Women’s suffrage is currently valid in the vast majority of countries. The first in Europe to receive the right to elect and be elected in 1906 were women of Finland, who was then still part of the Russian Empire. In the rest of Russia, women received the opportunity to participate in the elections only in 1917.
Around the same time, in the wake of revolutionary transformations in Europe, women’s suffrage was also introduced in most Central European states. In the agrarian southeast of Europe, in countries with an authoritarian regime and powerful monarchist traditions, gender justice in the electoral system has triumphed after the Second World War. Switzerland and Liechtenstein were the last to equalize their women in suffrage.
Women’s suffrage in Europe
In Germany, women have not participated in elections for centuries. The role of women in a patriarchal society (kinder, kyuhe – cuisine, kirche) was considered obvious and was not the subject of discussion. This state of affairs remained until global emancipation pushed the Germans to fight for their rights.
Even during the reign of the Kaiser in Germany, an active women’s movement was formed, thanks to which Germany was at the forefront of European countries that equalized women with men in political rights. This happened after the defeat of the Kaiser empire in World War I, during the creation of the Weimar Republic.
Women’s suffrage: Step to democracy
Immediately after the victory of the November Revolution on November 12, the new interim Social Democratic Government of Germany proclaimed equal suffrage for men and women and secured this legal innovation in the form of a law on November 30, 1918.
The evolution of women’s suffrage in Germany from the beginning of the century to the present day is being reconstructed by a large-scale exhibition in the Frankfurt Historical Museum. The exhibition “Ladies choose! 100 years of women’s suffrage” opens a program of anniversary events dedicated to the centenary of women’s suffrage in Germany, which will be held throughout the remaining year and will continue in 2019. The exhibition was prepared with the assistance of the Archive of the German Women’s Movement in Kassel. Exposition curator Dorothee Linnemann noted in an interview with DW: “We decided that women’s suffrage is one of the most important steps towards the achievements of today’s democracy.”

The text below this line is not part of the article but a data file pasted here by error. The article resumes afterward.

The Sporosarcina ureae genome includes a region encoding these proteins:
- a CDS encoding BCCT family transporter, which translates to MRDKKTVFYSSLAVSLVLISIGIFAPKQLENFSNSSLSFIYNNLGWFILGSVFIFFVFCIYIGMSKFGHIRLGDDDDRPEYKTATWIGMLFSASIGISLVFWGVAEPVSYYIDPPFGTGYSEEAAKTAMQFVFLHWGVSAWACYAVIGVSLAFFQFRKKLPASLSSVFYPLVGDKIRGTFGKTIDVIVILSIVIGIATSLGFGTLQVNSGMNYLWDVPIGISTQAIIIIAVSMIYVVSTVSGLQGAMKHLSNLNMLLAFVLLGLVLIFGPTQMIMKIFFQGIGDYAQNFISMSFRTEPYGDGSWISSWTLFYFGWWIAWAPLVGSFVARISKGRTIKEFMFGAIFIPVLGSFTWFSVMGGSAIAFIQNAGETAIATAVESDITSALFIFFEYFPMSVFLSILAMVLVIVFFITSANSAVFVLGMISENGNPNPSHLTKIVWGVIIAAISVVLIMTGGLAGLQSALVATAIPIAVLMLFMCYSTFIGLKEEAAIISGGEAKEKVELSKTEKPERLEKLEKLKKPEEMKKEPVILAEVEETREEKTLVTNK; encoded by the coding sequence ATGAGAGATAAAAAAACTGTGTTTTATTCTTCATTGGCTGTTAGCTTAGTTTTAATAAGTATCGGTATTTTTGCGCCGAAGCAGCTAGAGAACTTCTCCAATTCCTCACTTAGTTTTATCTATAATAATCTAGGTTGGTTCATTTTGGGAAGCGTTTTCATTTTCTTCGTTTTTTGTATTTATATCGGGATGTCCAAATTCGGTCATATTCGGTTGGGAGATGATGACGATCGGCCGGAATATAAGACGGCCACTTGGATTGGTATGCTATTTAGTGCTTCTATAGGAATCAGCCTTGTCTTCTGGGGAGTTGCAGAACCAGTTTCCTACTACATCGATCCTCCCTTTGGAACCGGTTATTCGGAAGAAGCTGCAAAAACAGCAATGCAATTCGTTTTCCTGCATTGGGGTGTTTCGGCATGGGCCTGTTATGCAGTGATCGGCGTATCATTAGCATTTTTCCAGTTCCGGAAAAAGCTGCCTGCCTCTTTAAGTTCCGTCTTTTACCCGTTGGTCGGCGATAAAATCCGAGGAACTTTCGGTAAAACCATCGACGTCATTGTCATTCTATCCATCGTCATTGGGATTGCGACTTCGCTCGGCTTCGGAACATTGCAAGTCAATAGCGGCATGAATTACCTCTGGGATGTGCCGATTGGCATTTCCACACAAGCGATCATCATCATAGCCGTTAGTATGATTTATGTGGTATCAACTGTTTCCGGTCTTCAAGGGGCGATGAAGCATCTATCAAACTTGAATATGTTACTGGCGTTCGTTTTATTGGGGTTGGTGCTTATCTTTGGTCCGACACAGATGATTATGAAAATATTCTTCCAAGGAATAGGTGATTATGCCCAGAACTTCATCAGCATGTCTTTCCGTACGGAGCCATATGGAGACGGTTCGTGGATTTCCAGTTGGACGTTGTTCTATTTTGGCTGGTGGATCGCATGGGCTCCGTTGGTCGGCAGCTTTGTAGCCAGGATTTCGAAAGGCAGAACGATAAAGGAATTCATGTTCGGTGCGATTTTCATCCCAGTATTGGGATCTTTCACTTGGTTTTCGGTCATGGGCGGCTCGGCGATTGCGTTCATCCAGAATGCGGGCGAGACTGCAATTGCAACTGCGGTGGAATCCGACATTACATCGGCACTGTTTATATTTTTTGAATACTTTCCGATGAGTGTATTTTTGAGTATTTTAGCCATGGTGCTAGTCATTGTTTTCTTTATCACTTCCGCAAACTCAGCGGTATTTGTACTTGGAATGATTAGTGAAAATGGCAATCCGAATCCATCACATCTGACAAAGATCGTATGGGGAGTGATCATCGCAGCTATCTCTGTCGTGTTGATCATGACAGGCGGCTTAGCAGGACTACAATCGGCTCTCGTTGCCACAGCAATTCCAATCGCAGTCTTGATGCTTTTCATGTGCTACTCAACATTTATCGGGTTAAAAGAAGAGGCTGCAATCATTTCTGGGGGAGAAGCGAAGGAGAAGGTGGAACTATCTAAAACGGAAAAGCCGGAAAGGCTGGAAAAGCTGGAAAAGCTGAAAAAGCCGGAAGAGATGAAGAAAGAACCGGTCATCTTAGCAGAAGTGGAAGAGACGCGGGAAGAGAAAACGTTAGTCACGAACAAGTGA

How limited was the socio-political life of women in Europe, in the literal sense of the word, fashion shows. For many centuries, the Frankfurt exhibition reminds us, women were chained in suffocating corsets, which gave their figures outlines that were pleasant to the male eye. But already in 1910 there were short dresses for playing tennis.
But women had to compete for the right to enter sports arenas. Some popular sports for a long time remained exclusively male prerogative. In 1955, for example, the German Football Association (DFB) banned women’s football because it “destroys the body and soul of a woman.”
Almost 450 exhibits – not only from the German archives, but also from all over Europe – show in Frankfurt how the brave pioneers of the emancipation of universal suffrage achieved. The struggle for the right to choose and be elected became a spark, from which the flame of the women’s movement ignited. The struggle was also for equal rights in choosing a profession, for the right of a woman in Germany to become a doctor, for the opportunity to obtain a degree.
The exhibition at the Frankfurt Historical Museum pays particular attention to the position of women at the beginning of the 20th century. At that time, a female movement with centers in Munich, Hamburg, Cologne, Leipzig, Bremen and Frankfurt was gaining strength throughout the German Reich. “Already at the time of Kaiser Germany, German society began to undergo radical changes,” the curator explains. With the disappearance of corsets and dresses to the floor, social restrictions gradually disappeared: the shorter the skirts became, the more freedom of movement appeared for women.
The struggle on the political front was more difficult. Politically engaged women maintained contacts with like-minded people throughout Europe and exchanged news of their successes. In 1912, conservative forces, however, founded the German Confederation Against Female Emancipation, an open challenge to the emancipation aspirations of women.
For the first time, German women took advantage of suffrage in the general parliamentary elections in 1919. But already in 1933, passive suffrage from the Germans was taken away by the National Socialists. Hitlerite Germany abolished almost all of the democratic innovations of the Weimar Republic and revived with the help of propaganda the patriarchal notions of the superiority of men. Women had to give birth to new soldiers – that was what was considered during the “Third Reich” their main purpose.
Gender equality in the electoral system was restored in Germany only in 1949. In West Germany, the classical distribution of roles has continued for a long time: men went to work, women did housework and raised children.
And today, as Dorothee Linneman notes, not all the demands of the pioneers of the women’s movement have been fulfilled. “Although women’s suffrage has been around for so many years,” the curator concludes, “we’re still far from having women and men equally involved in the political process.”